The Long Coup
Sri Lanka has an election in less than three weeks, but it’s unclear who’s in opposition. After a coup attempt last October, Humpty Dumpty was never put back together. The government remains divided and both sides are essentially running against it.
This is a classic playbook really. Hitler first tried a coup and then took power legitimately, through elections. It’s a particular sort of cancer that democracies are vulnerable to and you can see facism vs. doe-eyed democracy all over the world.
In case you hadn’t noticed, it’s happening here.
A Quick Recap
In October, the President switched sides. He appointed an opposition leader Mahinda Rajapaksa as Prime Minister, and publicly spoke about how MPs were hard to bribe these days. When they couldn’t buy a majority, they physically attacked MPs and Police in Parliament and tried to prevent it from functioning.
After street protests and a court ruling this was finally rolled back, but not completely. The President, who was a criminal at this point, was not impeached, and he and the Rajapaksas went on to sabotage the country over the next year.
The Terrorist Attack
Despite having to give Parliament back, the President retained military control and took over the police. Which still sounds like a coup…
With that he proceeded to shut down an investigation into extreme Islamic terrorism, jailing the lead investigator. He then centralized and buried all the incoming intelligence and, somewhat predictably, a terrible attack happened in April. If this sounds like a conspiracy, please read the Parliament committee investigation, which is actually worse.
In response, the Rajapaksas and his own party unleashed a set of anti-Muslim mob attacks — where perpetrators were bailed out by Dayasiri, the President’s party secretary. The President also pardoned the main instigator of racist riots, who went on to more incitement and contempt of court.
At the same time, rumors of attacks on schools circulated — backed by no intelligence in particular. However, troops were deployed at schools across the country, with the tragic result of one parent actually being killed. This was in effect part of a campaign to aggravate rather than settle fears.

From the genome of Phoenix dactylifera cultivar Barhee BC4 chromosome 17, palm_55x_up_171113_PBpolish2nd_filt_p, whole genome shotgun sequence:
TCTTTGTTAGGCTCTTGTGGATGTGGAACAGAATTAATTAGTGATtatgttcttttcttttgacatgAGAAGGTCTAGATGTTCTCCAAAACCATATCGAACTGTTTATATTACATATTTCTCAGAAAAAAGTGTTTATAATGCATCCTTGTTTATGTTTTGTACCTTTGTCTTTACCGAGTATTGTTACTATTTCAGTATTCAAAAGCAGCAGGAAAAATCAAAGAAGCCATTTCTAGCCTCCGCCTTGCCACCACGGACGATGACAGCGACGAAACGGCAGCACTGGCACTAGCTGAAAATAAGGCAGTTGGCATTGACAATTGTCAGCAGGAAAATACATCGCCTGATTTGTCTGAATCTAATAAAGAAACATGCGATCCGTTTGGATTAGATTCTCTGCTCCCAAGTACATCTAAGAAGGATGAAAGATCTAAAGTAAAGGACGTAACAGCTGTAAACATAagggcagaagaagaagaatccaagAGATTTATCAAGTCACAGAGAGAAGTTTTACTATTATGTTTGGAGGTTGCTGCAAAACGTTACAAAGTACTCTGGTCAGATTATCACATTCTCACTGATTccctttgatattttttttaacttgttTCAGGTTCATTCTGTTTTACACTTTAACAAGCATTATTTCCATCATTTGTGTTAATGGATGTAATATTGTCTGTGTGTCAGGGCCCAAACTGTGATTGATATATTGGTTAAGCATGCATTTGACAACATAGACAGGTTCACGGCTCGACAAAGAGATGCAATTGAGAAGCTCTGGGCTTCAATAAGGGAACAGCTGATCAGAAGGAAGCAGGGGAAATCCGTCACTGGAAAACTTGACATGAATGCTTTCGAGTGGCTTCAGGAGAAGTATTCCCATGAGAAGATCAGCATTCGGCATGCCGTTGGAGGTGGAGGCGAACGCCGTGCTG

The coup itself caused the rupee to tumble and resulted in a wave of tourist cancellations. This was a hit to our democracy, but also the economy. The criminal neglect leading to the Easter Attacks then delivered a knockout punch, reducing tourism to almost zero and cutting economic activity nearly in half.
Leading up to elections, the SLPP also organized protests by doctors, railways workers and retired soldiers — crippling hospitals, transportation and blocking the streets.
This is all leading up to the November election. The SLPP has successfully attacked national security and the economy and is now campaigning on a promise to fix both. Perhaps by attacking them less when they’re in power. It is a bit like someone breaking your window and showing up with a pane of glass, and a bill.
This ongoing sabotage of a nation for political power is wrong, but somewhat predictable when there were zero consequences for the illegal acts of the coup. The President wasn’t impeached and the politicians who assaulted police in Parliament were never punished. So in effect they tried again. They are running a candidate for President and assaulting the country.
Not punished for the coup, they are instead looking for a reward.
In the face of this, the fellowship of the thing is broken. The UNP is running a rebel candidate from within its ranks and the conscience of the nation, the JVP, is running independently. Civil society / good governance types are running a former general and dozens of other candidates have emerged — almost all on the democratic side (as opposed to Rajapaksatarian).
Sajith Premadasa is the most viable candidate and also somehow opposition because the Prime Minister hates him, but he is still tied to a party that is tied to the ongoing wreckage of the coup. And yet it is hard to give another mandate for ‘good governance’ when the last attempt went to so badly.
And yet you have to ask why that was. The fact is that the government was going mediocrely, until the SLPP staged the coup. Then it was going badly, until they made it tragic with ongoing sabotage of national security and the economy.
I don’t know who’s in government, but I do know that I oppose the attacks on our democracy, security and economy by the SLPP. I’ll never vote for the SLPP, because they are a fundamentally anti-democratic party trying to break a democracy.
So that leaves the JVP and the UNP. Honestly, I wish it was just those two running. Then it would be a choice between two very different ideas of governance, rather than just between people. So of those two, I dunno, choose whatever you want. You have three preference votes (vote as 1,2 or 1,2,3 — but not Xs) so you can actually vote for both.
But please don’t vote to legitimize the coup. These criminals who should be in jail are now visiting jails saying that even more criminals will be released. The people that crippled are national security are running on national security, those who attacked the economy are running on reviving it. It’s hard to see when the sabotage has been so thorough, but it shouldn’t be rewarded.
It’s been a long coup. Please help end it in November.